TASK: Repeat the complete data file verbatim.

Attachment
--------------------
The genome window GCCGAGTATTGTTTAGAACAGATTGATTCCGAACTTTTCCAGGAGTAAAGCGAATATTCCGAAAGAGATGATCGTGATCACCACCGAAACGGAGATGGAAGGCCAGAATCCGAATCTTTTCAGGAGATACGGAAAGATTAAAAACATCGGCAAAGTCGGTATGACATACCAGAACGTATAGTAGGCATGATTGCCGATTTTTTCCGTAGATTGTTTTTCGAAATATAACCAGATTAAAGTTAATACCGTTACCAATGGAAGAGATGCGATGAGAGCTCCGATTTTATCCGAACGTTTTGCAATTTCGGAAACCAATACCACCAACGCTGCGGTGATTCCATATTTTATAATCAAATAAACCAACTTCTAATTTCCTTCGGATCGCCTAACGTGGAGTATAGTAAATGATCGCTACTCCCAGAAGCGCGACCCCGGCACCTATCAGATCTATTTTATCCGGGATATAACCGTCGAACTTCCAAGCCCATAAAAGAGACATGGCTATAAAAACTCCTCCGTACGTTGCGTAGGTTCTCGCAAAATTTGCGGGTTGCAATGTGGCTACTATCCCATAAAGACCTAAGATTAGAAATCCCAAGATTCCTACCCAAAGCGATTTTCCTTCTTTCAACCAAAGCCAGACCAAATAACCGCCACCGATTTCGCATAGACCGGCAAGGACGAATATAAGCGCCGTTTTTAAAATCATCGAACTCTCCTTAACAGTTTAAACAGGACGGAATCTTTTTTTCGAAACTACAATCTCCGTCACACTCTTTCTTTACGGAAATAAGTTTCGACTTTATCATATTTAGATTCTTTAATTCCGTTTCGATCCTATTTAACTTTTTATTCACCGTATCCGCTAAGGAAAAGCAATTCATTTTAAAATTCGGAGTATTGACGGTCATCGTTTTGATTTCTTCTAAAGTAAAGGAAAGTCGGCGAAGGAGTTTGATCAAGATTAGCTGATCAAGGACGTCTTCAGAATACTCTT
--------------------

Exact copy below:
The genome window GCCGAGTATTGTTTAGAACAGATTGATTCCGAACTTTTCCAGGAGTAAAGCGAATATTCCGAAAGAGATGATCGTGATCACCACCGAAACGGAGATGGAAGGCCAGAATCCGAATCTTTTCAGGAGATACGGAAAGATTAAAAACATCGGCAAAGTCGGTATGACATACCAGAACGTATAGTAGGCATGATTGCCGATTTTTTCCGTAGATTGTTTTTCGAAATATAACCAGATTAAAGTTAATACCGTTACCAATGGAAGAGATGCGATGAGAGCTCCGATTTTATCCGAACGTTTTGCAATTTCGGAAACCAATACCACCAACGCTGCGGTGATTCCATATTTTATAATCAAATAAACCAACTTCTAATTTCCTTCGGATCGCCTAACGTGGAGTATAGTAAATGATCGCTACTCCCAGAAGCGCGACCCCGGCACCTATCAGATCTATTTTATCCGGGATATAACCGTCGAACTTCCAAGCCCATAAAAGAGACATGGCTATAAAAACTCCTCCGTACGTTGCGTAGGTTCTCGCAAAATTTGCGGGTTGCAATGTGGCTACTATCCCATAAAGACCTAAGATTAGAAATCCCAAGATTCCTACCCAAAGCGATTTTCCTTCTTTCAACCAAAGCCAGACCAAATAACCGCCACCGATTTCGCATAGACCGGCAAGGACGAATATAAGCGCCGTTTTTAAAATCATCGAACTCTCCTTAACAGTTTAAACAGGACGGAATCTTTTTTTCGAAACTACAATCTCCGTCACACTCTTTCTTTACGGAAATAAGTTTCGACTTTATCATATTTAGATTCTTTAATTCCGTTTCGATCCTATTTAACTTTTTATTCACCGTATCCGCTAAGGAAAAGCAATTCATTTTAAAATTCGGAGTATTGACGGTCATCGTTTTGATTTCTTCTAAAGTAAAGGAAAGTCGGCGAAGGAGTTTGATCAAGATTAGCTGATCAAGGACGTCTTCAGAATACTCTT